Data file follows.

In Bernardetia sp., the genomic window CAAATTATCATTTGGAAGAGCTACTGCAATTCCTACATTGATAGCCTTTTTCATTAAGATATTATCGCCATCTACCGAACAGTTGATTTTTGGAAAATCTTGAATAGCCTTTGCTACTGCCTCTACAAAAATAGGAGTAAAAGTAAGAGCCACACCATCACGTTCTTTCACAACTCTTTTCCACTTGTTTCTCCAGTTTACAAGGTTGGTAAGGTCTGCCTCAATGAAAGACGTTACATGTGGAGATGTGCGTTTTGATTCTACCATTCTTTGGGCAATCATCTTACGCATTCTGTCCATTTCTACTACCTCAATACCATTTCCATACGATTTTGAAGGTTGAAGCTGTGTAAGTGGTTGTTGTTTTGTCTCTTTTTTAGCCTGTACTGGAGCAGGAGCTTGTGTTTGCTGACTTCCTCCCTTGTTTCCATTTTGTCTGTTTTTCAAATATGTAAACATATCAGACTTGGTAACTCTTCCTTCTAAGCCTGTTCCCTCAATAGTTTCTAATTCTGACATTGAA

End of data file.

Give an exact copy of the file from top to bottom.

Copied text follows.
In Bernardetia sp., the genomic window CAAATTATCATTTGGAAGAGCTACTGCAATTCCTACATTGATAGCCTTTTTCATTAAGATATTATCGCCATCTACCGAACAGTTGATTTTTGGAAAATCTTGAATAGCCTTTGCTACTGCCTCTACAAAAATAGGAGTAAAAGTAAGAGCCACACCATCACGTTCTTTCACAACTCTTTTCCACTTGTTTCTCCAGTTTACAAGGTTGGTAAGGTCTGCCTCAATGAAAGACGTTACATGTGGAGATGTGCGTTTTGATTCTACCATTCTTTGGGCAATCATCTTACGCATTCTGTCCATTTCTACTACCTCAATACCATTTCCATACGATTTTGAAGGTTGAAGCTGTGTAAGTGGTTGTTGTTTTGTCTCTTTTTTAGCCTGTACTGGAGCAGGAGCTTGTGTTTGCTGACTTCCTCCCTTGTTTCCATTTTGTCTGTTTTTCAAATATGTAAACATATCAGACTTGGTAACTCTTCCTTCTAAGCCTGTTCCCTCAATAGTTTCTAATTCTGACATTGAA